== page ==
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New Destinations Ahead for the Ferrets

A three-month-old, male black-footed ferret kit sticks his head, neck and front two paws out of a grey storage bin that acts as a den for the ferrets

Aspen and Swifty are difficult to tell a part just from their looks. However, keepers identified this kit as one of the males based on his wider and rounder head shape, and overall larger size.

Each August, the Smithsonian Conservation Biology Institute’s Paul Marinari leads the Black-footed Ferret Species Survival Plan, or SSP, to assess the entire black-footed ferret population in human care and determine where the ferrets should go next: to the wild or a breeding center!

But first, an update on the kits…

The males, Aspen and Swifty, are now bigger than sister Aster and even mom Potpie! The best way to tell them apart is by their head shape and where the dark patch of fur is on their lower abdomen. The males have wider and rounder heads, while the females have more pointed, elongated faces. Aster has a tiny, thin line of dark fur on her lower abdomen, while her brothers have a wider patch of dark fur. Potpie still has pronounced nipples.

Aster, Aspen and Swifty are spending more time in their large enclosure and interacting with enrichment, such as flowerpots, shredded paper, and of course, live rats. Now with their adult teeth fully grown in, we have seen the kits’ hunting skills significantly improve. We try to place rats where Potpie won’t expect them, including under flowerpots and in PVC tubes, to increase the kits’ opportunity to catch them. There have even been a few occasions where the kits have gotten to the rat before Potpie!

As mentioned in this update, ferrets that are released into the wild need to know how to hunt live prey, particularly prairie dogs. We provide the live rats to start the preconditioning process for the kits.

Each year a group of keepers and scientists update the Black-footed Ferret SSP. Working together, they determine which ferrets should breed and which should be released into the wild. Adult ferrets are evaluated differently than kits.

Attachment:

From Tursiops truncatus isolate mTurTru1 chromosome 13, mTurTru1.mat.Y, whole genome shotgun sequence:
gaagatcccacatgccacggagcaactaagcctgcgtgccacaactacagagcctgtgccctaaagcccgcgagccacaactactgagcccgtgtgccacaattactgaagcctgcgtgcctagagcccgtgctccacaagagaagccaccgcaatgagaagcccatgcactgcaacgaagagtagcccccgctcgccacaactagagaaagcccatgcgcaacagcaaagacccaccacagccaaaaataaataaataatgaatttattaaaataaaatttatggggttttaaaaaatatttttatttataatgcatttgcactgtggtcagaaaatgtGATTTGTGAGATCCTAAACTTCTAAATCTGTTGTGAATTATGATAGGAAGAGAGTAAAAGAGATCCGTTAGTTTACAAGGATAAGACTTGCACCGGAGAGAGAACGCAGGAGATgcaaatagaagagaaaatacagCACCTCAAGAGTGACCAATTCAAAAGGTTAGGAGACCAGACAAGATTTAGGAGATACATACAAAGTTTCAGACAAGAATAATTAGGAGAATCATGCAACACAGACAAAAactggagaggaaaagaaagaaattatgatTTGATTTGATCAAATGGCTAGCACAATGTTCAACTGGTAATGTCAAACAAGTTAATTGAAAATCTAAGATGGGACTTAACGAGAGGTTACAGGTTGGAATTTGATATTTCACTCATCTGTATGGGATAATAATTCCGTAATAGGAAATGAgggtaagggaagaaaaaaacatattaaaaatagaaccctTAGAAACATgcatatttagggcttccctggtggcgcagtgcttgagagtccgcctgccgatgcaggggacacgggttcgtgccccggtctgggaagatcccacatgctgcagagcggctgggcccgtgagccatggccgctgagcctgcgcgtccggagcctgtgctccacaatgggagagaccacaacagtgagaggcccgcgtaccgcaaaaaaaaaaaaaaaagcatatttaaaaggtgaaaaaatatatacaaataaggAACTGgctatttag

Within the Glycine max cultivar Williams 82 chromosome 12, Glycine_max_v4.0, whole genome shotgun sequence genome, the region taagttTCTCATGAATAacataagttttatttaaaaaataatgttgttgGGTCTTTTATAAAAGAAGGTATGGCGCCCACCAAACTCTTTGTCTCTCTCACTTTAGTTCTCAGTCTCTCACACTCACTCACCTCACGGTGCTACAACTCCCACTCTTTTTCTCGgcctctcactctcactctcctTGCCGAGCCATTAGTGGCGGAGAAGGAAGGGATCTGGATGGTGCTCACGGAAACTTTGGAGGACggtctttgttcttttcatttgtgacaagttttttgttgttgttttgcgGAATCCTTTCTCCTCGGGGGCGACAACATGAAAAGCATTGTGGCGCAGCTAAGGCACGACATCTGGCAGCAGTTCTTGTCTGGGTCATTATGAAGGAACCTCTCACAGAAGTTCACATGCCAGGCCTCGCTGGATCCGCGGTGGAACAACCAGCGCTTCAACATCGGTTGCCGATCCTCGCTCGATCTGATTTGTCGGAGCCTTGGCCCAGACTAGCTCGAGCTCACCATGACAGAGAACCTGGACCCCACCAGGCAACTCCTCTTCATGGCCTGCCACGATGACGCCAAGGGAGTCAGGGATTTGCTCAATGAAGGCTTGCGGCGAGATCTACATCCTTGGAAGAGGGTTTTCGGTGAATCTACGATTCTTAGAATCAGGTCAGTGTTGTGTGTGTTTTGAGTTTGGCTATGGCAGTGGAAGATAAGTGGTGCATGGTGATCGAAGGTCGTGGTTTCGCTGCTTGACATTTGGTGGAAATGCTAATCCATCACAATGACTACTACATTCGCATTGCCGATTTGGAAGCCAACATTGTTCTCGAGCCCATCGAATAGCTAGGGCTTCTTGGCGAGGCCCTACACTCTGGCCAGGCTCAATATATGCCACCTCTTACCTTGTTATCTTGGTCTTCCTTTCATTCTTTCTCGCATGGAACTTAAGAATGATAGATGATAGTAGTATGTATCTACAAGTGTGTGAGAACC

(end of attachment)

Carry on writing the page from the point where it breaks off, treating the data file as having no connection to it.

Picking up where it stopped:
For an adult ferret, the working group considers age and health. A black-footed ferret must be at least 3 years old if female, or 4 years old if male, to be considered for reintroduction. It’s important to the SSP to maintain the same amount of 1-, 2- and 3-year-old ferrets, because they make up the core of the breeding population in human care. The health of the ferret is considered next. All reintroduction candidates need to have good eyesight and teeth so they can be successful hunters.

For a kit to be considered a good candidate for reintroduction, it of course needs to be healthy, but the most important factor is kinship. Kits who have a lot of relatives in the breeding population, known as “high kinship,” are reintroduction candidates. Those with low kinship, or those who do not have many relatives, stay in human care for breeding. It’s important to keep a wide gene pool so this endangered species has the best chance for survival.

So where will this year’s Black-footed Ferret Cam stars be going? [Drumroll, please…]

Female 3-month-old black-footed ferret kit, Aster, stands behind a silver tray filled with meat.

In addition to a live rat once a week, the black-footed ferret family also receives a carnivore meat mix. Pictured here is Aster.

Aster, Aspen and Swifty have low kinship, so they will all be staying in the breeding program!

And, surprise: Potpie meets the requirements for adult ferrets and is on the reintroduction path!At this age and with their paths set, it’s time for Potpie and the kits to go their separate ways. On Tuesday, August 31, the Black-footed Ferret Cam will be turned off. Be sure to tune into the webcam for your last chance to watch Aspen, Swifty, Aster and Potpie! Plus, stay tuned to find out which breeding center each kit will go to!

Falling for our black-footed ferrets? Catch up on Potpie and her kits in the previous black-footed ferret updates!